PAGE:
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Question 1 2 points Save The definition of "health" includes absence of illness. physical fitness. mental and social well-being.

Question 1 2 points Save
The definition of "health" includes

absence of illness.
physical fitness.
mental and social well-being.
all of these
Question 2 2 points Save
In the early 1900s, the leading causes of death in the United States were

infectious diseases.
chronic diseases.
natural disasters.
Question 3 2 points Save
In 1947, the ________ clarified that "health is the state of complete physical, mental and social well being, not just the absence of disease or infirmity."

U.S. Department of Health Services
International Health, Education, and Welfare Association
World Health Organization
United Nations
Question 4 2 points Save
Wellness is best defined as

a static process.
a dynamic process.
one dimensional.
unrelated to one's environment.
Question 5 2 points Save
Life expectancy in the United States has increased significantly since the early 1900s because of

less war and violence.
better advances in sanitation and medical care.
a more diverse population.
globalization issues.
Question 6 2 points Save
Today's major health issues and leading causes of death are primarily influenced by

the physical environment.
access to health care.
genetics and family history.
behavior and lifestyles.
Question 7 2 points Save
The dimensions of physical health include all of the following except:

activities of daily living.
ability to think clearly.
body shape and size.
sensory acuity.
Question 8 2 points Save
Mortality statistics describe

illness rates.
accident rates.
chronic disease rates.
death rates.
Question 9 2 points Save
Jill has many friends, is respected by her co-workers, and maintains a great relationship with her boyfriend. Her ability to interact with others is an example of this dimension of health.

Question 10 2 points Save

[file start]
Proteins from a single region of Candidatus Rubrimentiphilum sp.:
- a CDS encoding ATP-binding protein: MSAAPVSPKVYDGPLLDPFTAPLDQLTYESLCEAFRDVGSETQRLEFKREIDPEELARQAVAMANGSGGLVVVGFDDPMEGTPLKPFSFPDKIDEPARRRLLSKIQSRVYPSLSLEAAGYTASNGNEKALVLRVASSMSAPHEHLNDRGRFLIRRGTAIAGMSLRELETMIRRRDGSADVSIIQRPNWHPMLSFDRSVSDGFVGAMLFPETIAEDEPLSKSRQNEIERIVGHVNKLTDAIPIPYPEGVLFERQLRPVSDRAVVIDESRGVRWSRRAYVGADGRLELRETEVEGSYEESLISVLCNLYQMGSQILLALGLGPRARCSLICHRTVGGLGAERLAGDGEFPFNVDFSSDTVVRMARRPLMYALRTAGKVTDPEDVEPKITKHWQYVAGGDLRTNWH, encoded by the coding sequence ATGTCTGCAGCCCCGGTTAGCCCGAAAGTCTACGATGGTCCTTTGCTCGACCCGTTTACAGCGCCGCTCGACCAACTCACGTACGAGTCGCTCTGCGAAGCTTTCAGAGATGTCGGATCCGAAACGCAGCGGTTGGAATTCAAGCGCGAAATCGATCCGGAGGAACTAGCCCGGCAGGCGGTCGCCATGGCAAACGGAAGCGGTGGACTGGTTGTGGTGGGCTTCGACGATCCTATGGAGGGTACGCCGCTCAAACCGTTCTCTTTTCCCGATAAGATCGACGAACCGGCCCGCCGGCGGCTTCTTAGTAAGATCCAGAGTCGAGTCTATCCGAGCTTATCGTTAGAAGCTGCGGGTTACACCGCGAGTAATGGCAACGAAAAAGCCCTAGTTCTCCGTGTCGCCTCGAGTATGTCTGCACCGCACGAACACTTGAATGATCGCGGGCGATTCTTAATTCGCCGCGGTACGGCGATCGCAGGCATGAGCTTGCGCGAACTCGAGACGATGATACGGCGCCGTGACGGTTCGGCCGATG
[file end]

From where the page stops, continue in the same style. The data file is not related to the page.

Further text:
Efficacy, trust, love, self-esteem, and self confidence are all part of which dimension of health?

Question 11 2 points Save
Spiritual health could best be described as

exclusive to religiosity.
optional for achieving wellness.
related to one's purpose in life.
finding fulfilling relationships.
Question 12 2 points Save
Emotional health can best be described as

being able to be self-sufficient and self confident.
being able to problem solve emotional problems.
being able to express as well as control feelings.
being able to adapt to various social situations.
Question 13 2 points Save
In 1990, the U.S. Surgeon General proposed a plan for promoting the health status of individuals and groups. Today, the plan has evolved into

Healthy People 2010.
The Nation's Health Report.
U.S. News & World Report.
Morbidity and Mortality Report.
Question 14 2 points Save
Health promotion

involves social justice aimed at health care for all Americans.
refers to informational campaigns about health.
includes organizational and financial supports to promote health.
focuses on curing illness and disease.
Question 15 2 points Save
Behaviors that increase susceptibility to negative health outcomes are

cues to action.
risk behaviors.
precipitating behavioral factors.
reinforcing positive behaviors.
Question 16 2 points Save
Effective health promotion programs

only look to change negative behaviors.
are primarily educational.
encourage those with sound health habits to maintain them.
can't do much to change health related individual attitudes.
Question 17 2 points Save
Taking positive action now to avoid becoming sick later is known as

health intervention.
tertiary care.
attitude adjustment.
Question 18 2 points Save
An example of secondary prevention is

receiving the flu vaccine.
flossing your teeth.
practicing safe sex.
joining a smoking cessation program.
Question 19 2 points Save
Health education for elementary school students is best described as which of the following levels of prevention?

Question 20 2 points Save
An exercise and healthy eating plan to recover from coronary bypass surgery is an example of

health promotion.
secondary prevention.
tertiary prevention.
primary prevention.
Question 21 2 points Save
Recognition of tobacco as a health hazard is

not yet established by science.
only true for people who smoke.
one of the ten greatest public health achievements of the twentieth century.
only important for young people.
Question 22 2 points Save
Clean, safe, water and improved sanitation have contributed to

control of infectious disease.
better governmental social control.
better studies of the population's drinking habits.
cancer causing microorganisms.
Question 23 2 points Save
The number of new cases of an illness each year is referred to as

Question 24 2 points Save
The usual number of cases of an illness occurring in the United States would be reported as the

Question 25 2 points Save
One reason women have not been included in clinical drug trials is

because two separate trials for men and women would be needed.